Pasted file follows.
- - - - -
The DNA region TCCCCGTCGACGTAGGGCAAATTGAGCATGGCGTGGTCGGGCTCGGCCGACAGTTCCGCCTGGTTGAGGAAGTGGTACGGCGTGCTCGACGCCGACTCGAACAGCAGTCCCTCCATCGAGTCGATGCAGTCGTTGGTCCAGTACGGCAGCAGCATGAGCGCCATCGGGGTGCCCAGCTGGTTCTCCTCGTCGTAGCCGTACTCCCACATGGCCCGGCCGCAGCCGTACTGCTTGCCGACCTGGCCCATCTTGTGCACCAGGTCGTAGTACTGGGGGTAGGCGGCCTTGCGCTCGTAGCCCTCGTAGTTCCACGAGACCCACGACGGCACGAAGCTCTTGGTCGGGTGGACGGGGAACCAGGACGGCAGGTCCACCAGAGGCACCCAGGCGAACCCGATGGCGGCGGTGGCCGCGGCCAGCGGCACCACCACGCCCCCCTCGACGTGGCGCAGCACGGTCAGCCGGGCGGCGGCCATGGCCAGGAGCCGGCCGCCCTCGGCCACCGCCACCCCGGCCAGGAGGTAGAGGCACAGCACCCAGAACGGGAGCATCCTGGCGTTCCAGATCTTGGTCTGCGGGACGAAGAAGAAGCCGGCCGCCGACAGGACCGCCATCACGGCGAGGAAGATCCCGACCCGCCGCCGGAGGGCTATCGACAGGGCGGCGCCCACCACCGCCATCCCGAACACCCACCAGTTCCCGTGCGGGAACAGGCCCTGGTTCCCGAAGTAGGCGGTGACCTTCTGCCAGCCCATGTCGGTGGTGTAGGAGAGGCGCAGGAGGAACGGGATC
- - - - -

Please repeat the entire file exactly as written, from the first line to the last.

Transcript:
The DNA region TCCCCGTCGACGTAGGGCAAATTGAGCATGGCGTGGTCGGGCTCGGCCGACAGTTCCGCCTGGTTGAGGAAGTGGTACGGCGTGCTCGACGCCGACTCGAACAGCAGTCCCTCCATCGAGTCGATGCAGTCGTTGGTCCAGTACGGCAGCAGCATGAGCGCCATCGGGGTGCCCAGCTGGTTCTCCTCGTCGTAGCCGTACTCCCACATGGCCCGGCCGCAGCCGTACTGCTTGCCGACCTGGCCCATCTTGTGCACCAGGTCGTAGTACTGGGGGTAGGCGGCCTTGCGCTCGTAGCCCTCGTAGTTCCACGAGACCCACGACGGCACGAAGCTCTTGGTCGGGTGGACGGGGAACCAGGACGGCAGGTCCACCAGAGGCACCCAGGCGAACCCGATGGCGGCGGTGGCCGCGGCCAGCGGCACCACCACGCCCCCCTCGACGTGGCGCAGCACGGTCAGCCGGGCGGCGGCCATGGCCAGGAGCCGGCCGCCCTCGGCCACCGCCACCCCGGCCAGGAGGTAGAGGCACAGCACCCAGAACGGGAGCATCCTGGCGTTCCAGATCTTGGTCTGCGGGACGAAGAAGAAGCCGGCCGCCGACAGGACCGCCATCACGGCGAGGAAGATCCCGACCCGCCGCCGGAGGGCTATCGACAGGGCGGCGCCCACCACCGCCATCCCGAACACCCACCAGTTCCCGTGCGGGAACAGGCCCTGGTTCCCGAAGTAGGCGGTGACCTTCTGCCAGCCCATGTCGGTGGTGTAGGAGAGGCGCAGGAGGAACGGGATC